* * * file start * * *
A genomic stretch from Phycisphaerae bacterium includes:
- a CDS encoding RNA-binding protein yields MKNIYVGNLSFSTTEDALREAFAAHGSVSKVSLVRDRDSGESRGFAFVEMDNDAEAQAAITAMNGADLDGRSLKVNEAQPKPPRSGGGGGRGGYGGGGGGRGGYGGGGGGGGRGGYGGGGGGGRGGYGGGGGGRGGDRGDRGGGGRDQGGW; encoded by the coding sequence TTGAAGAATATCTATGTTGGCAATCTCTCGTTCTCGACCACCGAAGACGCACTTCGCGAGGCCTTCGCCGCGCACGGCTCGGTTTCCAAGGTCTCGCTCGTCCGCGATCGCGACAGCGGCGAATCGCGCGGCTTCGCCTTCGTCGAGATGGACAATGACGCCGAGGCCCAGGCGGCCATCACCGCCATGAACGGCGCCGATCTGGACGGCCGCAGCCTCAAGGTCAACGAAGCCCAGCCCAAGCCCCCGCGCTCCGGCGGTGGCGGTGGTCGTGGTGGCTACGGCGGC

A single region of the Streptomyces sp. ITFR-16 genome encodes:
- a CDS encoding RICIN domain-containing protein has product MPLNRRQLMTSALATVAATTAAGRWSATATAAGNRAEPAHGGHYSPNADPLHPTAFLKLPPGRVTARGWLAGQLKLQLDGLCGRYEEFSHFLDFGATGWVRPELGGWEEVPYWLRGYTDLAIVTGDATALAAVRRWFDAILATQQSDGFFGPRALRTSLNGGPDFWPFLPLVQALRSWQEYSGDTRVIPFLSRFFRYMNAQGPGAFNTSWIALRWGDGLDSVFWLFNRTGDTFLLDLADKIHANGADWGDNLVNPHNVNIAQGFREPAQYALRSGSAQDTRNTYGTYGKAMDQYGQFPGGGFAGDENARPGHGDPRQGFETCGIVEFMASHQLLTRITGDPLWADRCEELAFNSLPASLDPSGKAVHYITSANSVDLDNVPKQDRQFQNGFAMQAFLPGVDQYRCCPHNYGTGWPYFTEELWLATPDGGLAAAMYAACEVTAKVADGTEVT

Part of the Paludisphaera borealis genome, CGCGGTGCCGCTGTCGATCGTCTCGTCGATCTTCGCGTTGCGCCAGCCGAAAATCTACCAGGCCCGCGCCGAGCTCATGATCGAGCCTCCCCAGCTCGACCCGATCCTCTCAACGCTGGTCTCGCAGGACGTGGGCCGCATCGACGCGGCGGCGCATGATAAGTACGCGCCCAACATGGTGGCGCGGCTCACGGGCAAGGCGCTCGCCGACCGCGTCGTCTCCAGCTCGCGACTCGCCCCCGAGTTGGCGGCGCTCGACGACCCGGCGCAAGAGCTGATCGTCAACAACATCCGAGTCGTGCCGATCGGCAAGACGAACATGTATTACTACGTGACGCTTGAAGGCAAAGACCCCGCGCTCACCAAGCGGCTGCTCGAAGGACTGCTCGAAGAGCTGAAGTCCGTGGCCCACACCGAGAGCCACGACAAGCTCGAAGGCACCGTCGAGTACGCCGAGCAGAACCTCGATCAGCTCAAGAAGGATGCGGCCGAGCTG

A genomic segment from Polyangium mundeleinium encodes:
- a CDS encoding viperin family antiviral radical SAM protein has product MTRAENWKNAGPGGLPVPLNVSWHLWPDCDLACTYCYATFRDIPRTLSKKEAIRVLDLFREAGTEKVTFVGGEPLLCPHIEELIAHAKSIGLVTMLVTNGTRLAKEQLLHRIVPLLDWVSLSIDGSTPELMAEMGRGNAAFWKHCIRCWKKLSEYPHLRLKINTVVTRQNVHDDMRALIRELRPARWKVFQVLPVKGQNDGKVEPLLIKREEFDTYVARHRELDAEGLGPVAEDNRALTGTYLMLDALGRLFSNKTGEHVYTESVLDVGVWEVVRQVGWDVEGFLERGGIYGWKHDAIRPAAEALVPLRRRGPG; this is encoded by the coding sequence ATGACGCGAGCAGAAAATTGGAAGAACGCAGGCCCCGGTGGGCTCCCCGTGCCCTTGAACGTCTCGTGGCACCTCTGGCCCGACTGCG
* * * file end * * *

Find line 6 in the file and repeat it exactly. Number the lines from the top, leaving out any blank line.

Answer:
A genomic segment from Polyangium mundeleinium encodes: